Writer: Nikolai Gogol
Director: Conrad Nelson
Reviewer: Sally Cinnamon
Gogol’s original dark masterpiece holds a mirror up to the corruption in the Russia he found himself in. Disgusted with the bureaucrats and their propensity to succeed among decent folk, the writer makes us, his audience, culpable. No matter how many continents one crosses, how much time passes (bearing in mind the play was first published in 1836), it’s still a frighteningly accurate account.
Deborah McAndrew’s adaptation for the Northern Broadsides and Harrogate Theatre production is a witty affair moving the action from the Russian capital to a small Pennine town with brass band to boot. The shift works well with leader of the council, Tony Belcher (the most excellent Howard Chadwick) now an incompetent, greedy Yorkshire man with aspiring, hateful wife, Annie (Susie Emmett) and spoilt daughter, Mary (Jill Cardo).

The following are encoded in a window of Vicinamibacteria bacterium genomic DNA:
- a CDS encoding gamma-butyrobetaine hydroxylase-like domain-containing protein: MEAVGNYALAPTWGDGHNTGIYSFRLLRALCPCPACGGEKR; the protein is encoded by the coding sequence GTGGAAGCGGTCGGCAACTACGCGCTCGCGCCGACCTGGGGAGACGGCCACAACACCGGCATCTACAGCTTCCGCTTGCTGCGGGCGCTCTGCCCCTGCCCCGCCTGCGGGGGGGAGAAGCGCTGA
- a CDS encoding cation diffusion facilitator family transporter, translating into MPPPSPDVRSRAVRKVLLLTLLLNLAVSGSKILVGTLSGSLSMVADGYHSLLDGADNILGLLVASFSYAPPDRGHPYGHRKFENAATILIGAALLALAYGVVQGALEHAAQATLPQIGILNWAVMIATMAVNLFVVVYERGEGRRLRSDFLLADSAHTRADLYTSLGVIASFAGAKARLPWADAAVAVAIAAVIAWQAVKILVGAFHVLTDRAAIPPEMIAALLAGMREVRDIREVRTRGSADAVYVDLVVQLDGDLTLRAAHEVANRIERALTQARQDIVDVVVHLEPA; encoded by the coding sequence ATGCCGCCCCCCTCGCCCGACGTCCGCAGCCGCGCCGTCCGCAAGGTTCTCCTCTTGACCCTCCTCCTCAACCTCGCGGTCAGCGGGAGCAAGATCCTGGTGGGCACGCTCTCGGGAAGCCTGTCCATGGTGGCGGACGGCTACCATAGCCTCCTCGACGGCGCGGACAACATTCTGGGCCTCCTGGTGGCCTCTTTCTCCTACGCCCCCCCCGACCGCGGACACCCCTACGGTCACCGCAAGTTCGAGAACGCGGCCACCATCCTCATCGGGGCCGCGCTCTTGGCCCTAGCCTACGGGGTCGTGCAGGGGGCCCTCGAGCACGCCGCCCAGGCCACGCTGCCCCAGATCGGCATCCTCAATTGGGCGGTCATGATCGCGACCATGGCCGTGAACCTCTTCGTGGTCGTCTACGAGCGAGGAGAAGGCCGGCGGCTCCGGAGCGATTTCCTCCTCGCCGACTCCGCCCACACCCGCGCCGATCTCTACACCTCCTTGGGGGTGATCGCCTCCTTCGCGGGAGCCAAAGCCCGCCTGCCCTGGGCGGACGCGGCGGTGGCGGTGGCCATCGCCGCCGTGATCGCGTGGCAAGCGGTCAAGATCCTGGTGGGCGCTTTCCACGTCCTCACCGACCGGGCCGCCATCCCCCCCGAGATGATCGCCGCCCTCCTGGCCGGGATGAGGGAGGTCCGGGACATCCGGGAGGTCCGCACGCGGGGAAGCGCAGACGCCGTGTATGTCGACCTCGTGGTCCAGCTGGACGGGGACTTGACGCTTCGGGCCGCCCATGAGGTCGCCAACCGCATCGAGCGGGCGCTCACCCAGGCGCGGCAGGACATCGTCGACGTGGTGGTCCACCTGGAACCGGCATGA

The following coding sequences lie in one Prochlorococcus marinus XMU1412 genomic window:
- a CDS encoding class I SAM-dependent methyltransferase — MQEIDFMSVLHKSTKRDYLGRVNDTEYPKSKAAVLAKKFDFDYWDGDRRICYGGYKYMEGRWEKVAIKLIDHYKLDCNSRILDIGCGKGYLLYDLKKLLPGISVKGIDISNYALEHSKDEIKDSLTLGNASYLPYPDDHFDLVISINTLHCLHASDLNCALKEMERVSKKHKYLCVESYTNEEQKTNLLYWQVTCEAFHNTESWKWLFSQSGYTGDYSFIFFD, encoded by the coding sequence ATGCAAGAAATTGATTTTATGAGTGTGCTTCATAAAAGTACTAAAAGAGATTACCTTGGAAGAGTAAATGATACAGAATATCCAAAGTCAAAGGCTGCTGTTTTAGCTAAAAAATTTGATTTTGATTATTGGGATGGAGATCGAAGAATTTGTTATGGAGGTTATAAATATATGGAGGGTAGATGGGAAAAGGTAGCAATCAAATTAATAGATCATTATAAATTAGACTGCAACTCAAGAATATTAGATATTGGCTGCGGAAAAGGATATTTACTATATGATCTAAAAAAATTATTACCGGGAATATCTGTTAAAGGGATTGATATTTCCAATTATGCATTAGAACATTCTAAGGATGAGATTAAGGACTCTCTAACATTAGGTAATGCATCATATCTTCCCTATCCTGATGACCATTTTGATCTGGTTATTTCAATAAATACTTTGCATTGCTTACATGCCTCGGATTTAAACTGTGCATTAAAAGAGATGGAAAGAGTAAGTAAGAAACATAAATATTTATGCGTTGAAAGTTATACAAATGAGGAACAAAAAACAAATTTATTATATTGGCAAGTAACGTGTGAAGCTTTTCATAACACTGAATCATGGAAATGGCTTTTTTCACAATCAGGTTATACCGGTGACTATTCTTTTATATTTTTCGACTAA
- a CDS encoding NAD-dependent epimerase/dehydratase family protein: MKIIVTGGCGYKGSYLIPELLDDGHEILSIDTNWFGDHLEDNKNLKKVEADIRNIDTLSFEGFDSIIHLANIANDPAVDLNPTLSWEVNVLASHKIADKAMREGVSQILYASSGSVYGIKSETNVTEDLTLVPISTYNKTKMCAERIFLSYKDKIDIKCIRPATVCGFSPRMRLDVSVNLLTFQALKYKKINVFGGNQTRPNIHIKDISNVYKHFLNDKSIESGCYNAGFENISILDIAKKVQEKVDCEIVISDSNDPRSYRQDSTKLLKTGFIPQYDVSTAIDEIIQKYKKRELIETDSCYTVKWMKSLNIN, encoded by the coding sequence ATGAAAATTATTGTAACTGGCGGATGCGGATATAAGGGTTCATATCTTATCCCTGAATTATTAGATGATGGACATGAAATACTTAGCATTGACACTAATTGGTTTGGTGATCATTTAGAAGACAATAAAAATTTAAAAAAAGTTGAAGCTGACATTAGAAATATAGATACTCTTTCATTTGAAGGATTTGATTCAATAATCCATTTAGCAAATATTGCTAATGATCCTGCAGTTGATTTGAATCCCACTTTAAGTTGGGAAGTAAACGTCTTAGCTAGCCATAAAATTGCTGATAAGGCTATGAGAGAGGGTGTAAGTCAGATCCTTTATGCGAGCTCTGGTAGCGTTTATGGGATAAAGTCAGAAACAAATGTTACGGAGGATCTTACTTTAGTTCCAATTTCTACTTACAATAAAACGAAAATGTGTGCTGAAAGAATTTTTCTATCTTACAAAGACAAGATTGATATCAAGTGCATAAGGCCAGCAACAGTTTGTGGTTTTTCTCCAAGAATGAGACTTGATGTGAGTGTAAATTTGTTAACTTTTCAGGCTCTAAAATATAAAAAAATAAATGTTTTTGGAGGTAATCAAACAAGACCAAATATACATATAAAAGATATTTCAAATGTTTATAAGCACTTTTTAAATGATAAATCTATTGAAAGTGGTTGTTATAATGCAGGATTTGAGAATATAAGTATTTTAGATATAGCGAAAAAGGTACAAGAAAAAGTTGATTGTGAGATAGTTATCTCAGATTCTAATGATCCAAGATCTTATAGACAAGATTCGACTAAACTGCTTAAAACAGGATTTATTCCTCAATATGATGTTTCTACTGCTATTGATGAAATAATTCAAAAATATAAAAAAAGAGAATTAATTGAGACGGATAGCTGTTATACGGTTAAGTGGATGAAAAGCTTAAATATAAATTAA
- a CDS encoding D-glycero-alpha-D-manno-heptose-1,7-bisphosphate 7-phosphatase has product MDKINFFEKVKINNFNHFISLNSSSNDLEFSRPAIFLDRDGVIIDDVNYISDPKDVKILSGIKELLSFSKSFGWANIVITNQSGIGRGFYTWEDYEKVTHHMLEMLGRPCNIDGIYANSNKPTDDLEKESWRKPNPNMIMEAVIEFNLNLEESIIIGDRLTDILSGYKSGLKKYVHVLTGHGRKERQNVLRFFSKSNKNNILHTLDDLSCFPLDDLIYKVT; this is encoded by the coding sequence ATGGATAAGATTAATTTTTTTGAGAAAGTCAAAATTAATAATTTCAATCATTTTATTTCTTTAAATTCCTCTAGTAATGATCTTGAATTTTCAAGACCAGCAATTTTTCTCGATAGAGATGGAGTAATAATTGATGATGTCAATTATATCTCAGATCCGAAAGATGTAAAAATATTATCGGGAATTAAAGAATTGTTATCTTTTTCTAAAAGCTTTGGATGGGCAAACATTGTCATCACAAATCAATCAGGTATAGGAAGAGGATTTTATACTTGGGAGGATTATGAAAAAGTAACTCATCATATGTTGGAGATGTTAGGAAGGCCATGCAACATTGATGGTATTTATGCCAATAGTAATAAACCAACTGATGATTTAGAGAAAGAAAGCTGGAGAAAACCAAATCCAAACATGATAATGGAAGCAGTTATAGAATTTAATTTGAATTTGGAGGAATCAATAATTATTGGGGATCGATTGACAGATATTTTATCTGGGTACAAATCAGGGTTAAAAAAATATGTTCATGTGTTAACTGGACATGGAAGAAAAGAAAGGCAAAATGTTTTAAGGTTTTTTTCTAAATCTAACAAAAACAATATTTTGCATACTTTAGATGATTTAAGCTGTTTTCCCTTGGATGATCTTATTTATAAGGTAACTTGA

Everything runs just tickety-boo in the town – corruption lies around every corner. However, what form this actually takes is never quite explained. No one’s happy but everyone accepts until the foppish Snapper (Jon Trenchard) arrives and is mistaken for a government inspector up from that there London.
Conrad Nelson’s direction is almost faultless. He’s created an ensemble par excellence. There isn’t a weak link in the whole proceedings (the very fact that all the performers are polymaths – actors, musicians, even dancers is impressive alone) but what should dig a little deeper; should be a little more squirm-inducing could be more accurate a depiction of our current climate. With The Thick Of It and Yes Minister satirising the incompetence’s of Westminster with quick-fire pace and acerbic bite, this adaptation feels frothy and unchallenging.
Our most famous satirist, Oscar Wilde said, ‘if you want to tell people the truth, make them laugh.’ McAndrew could have twisted the knife a little deeper in her adaptation and I’m sure, with it, we would have laughed a little harder.